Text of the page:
Thanks for everyone's insight,
    Regis
     
  9. Bill Boehme

    Bill Boehme Administrator Staff Member

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    That's true. With dovetail jaws, you get optimum clamping at the perfect diameter whether clamping a tenon or expanding into a recess. But I prefer eight points of contact that are digging in a bit as opposed to four smooth points of contact. I actually prefer the Oneway profiled jaws for general purpose holding where I don't have to worry about getting an exact tenon size. If I am turning something that will be removed from the chuck and then re-mounted, I use a Vicmarc chuck with dovetail jaws and a perfect circle diameter tenon for the most repeatable chucking..
     
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  10. John Turpin

    John Turpin

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    I pretty consistently cut a dovetail mortise for my Nova G3. As a new turner though, I'm never sure how deep of a recess is needed. I've seen some use a mortise that is frightfully shallow, but I tend to fall on the side of caution and go deeper. Maybe unnecessarily deep. I wonder if there is rule for this?
     
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  11. Bill Boehme

    Bill Boehme Administrator Staff Member

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    The only rule is whatever you feel safe doing, but I would feel safer with a short tenon than a shallow mortise.
     
  12. Clifton C

    Clifton C

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    As a turner gets better at turning and skills increase, the stress and strain on a tenon or recess becomes less. When I first started turning, my tenons were beefy and my recesses deep, now, tenons are shorter and recesses shallower. So, your rule is to start off on the safe side, turn comfortably, set yourself up for success. Your tenons should be as long as you can make them without bottoming out in the chuck, others have mentioned the effect of diameter to jaw size and that should also be taken into account. Shoulder should be slightly under cut so it sits tight to the top of the jaws. I feel that tenons should be cut precisely and with care, not quick and dirty cause it's just going to be cut off later. Same with a recess, turn them clean and crisp. With the jaws closed tight, make the opening slightly dovetailed and just barely big enough to fit over the jaws. The top of the jaws should sit on a nice flat surface, the inner corner should be crisp. A lot of good info in this thread, and even more in previous posts, search them out but don't hesitate to ask more questions.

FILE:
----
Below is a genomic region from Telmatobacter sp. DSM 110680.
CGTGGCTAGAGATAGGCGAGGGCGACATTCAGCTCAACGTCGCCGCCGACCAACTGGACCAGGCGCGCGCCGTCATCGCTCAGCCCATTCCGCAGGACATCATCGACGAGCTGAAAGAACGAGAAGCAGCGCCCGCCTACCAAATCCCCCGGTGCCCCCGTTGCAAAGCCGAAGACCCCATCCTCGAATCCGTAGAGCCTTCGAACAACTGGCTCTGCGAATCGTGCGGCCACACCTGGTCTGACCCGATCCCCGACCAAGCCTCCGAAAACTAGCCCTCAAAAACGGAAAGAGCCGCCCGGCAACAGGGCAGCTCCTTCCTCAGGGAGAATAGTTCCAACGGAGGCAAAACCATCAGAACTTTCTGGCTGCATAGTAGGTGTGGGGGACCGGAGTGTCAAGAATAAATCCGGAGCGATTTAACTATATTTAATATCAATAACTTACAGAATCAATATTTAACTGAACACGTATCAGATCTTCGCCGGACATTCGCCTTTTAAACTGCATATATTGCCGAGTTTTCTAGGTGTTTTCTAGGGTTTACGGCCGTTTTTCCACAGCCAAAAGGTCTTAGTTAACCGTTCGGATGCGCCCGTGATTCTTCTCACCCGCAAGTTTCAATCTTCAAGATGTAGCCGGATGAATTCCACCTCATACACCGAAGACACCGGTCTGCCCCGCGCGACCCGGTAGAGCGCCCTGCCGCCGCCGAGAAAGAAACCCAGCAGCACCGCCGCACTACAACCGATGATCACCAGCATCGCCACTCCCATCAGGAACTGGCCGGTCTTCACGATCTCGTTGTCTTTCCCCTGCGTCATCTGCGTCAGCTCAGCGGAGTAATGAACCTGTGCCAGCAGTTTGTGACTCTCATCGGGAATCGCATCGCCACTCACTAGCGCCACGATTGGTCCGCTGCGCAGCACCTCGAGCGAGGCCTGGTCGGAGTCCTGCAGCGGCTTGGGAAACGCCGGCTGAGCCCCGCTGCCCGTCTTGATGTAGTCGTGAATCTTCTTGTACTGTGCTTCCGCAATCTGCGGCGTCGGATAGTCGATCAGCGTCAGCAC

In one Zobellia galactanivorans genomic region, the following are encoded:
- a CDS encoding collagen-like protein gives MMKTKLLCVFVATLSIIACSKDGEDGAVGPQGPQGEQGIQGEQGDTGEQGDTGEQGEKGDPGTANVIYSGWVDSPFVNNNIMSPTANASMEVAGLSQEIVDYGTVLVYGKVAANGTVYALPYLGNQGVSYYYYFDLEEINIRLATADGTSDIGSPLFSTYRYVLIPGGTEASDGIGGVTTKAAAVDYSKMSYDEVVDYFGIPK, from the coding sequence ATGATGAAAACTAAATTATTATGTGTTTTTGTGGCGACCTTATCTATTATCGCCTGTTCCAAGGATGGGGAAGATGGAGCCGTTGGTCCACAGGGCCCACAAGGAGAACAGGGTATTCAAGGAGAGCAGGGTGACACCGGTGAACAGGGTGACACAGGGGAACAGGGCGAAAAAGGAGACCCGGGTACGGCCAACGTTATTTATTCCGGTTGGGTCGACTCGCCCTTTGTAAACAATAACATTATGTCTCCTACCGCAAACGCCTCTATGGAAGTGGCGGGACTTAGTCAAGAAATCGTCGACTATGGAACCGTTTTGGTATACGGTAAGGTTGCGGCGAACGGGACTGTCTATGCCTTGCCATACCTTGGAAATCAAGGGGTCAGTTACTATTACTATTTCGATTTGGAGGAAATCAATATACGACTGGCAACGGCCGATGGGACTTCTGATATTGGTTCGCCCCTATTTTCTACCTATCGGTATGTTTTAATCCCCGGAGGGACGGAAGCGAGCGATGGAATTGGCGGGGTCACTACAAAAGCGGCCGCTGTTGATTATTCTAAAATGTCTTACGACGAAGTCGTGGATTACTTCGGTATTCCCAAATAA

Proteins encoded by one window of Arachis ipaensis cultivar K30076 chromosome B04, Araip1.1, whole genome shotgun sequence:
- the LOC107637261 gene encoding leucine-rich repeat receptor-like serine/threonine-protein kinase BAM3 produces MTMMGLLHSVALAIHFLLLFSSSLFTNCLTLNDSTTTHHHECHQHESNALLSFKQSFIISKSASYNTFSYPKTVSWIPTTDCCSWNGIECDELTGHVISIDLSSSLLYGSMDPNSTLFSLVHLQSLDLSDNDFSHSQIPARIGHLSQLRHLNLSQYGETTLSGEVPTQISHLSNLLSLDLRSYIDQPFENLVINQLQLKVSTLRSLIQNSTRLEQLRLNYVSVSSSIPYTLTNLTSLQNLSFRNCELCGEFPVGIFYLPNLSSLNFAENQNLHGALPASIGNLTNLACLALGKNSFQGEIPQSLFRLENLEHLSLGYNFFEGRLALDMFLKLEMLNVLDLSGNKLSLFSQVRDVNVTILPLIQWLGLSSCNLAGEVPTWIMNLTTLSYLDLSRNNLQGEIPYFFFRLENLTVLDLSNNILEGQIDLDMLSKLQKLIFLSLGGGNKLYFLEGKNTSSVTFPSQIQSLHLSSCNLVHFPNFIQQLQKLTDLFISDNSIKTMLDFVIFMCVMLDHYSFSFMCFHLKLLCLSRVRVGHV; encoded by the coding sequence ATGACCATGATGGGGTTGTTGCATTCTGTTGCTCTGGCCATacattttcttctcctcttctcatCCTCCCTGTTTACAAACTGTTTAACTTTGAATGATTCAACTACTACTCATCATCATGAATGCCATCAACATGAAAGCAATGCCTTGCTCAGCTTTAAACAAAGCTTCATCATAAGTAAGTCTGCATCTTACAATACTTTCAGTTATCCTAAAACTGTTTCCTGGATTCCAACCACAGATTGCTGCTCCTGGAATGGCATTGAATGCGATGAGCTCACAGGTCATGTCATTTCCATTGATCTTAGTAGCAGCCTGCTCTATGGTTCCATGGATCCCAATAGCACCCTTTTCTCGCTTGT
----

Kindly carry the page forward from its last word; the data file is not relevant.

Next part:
13. robo hippy

    robo hippy

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    Well, as for bowl mounting, when made correctly I have seen no difference in the holding ability between a recess or a tenon. Other than that, I will never use expansion on spindle work. Never understood how some think that one uses more wood than the other. If you turn off the bottom, there is no difference between a 1/8 inch recess, or a 1/8 inch tenon...


    View: https://www.youtube.com/watch?v=5KHkkws9lWA&t=22s


    robo hippy
     
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  14. Bill Boehme

    Bill Boehme Administrator Staff Member

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    I agree, but I've seen lots of bowls and platters where the recess is left on the finished piece. To me it looks half done, but it's not a problem for others.
     
  15. hockenbery

    hockenbery AAW Advisor Staff Member

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    In some designs there is no difference
    In some designs you can save some wood by not hollowing the middle of the recess.

    However recesses often use more wood.

    It is most evident on 1/2 logs and whenever you want a foot smaller than the tenon.
    The opening for the recess needs to be 3/4 to an inch wider than the tenon depending on the chuck.
    So on a round half log you need to give up more wood for a recess and it has to be deeper than the top of the tenon. I would want to go even deeper for a recess than I show in the diagram.
    If you are doing a small foot less than the diameter of the tenon the foot can be turned in the tenon.
    Have to turn away more wood with a recess.
    If you want a round bottom on the bowl a recess wastes more wood.
    A couple of sketches
    IMG_4290.JPG P IMG_4292.JPG
     
    Last edited: Jul 29, 2017
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  16. Regis Galbach

    Regis Galbach

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    Now THAT is a very complete bowl/platter mounting class.
    Thank you,
    Regis
     
  17. robo hippy

    robo hippy

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    Well, I never consider pieces with small bottoms because I am the kind of person who walks into a room and things fall over..... Tenon rule is 1/3 to 1/4 the diameter of the bowl. If I am going for a small bottom and an 'artistic' piece, I turn down to a point and part the bowl off. I seldom do that though, but it works well for madrone if you want to turn really thin. I guess I would probably use a tenon on that one...

    robo hippy
     
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  18. Clifton C

    Clifton C

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    Well, I don't mind small bottoms, but, I'm more partial to shapely, with nice curves and...hmmm, where is the delete button...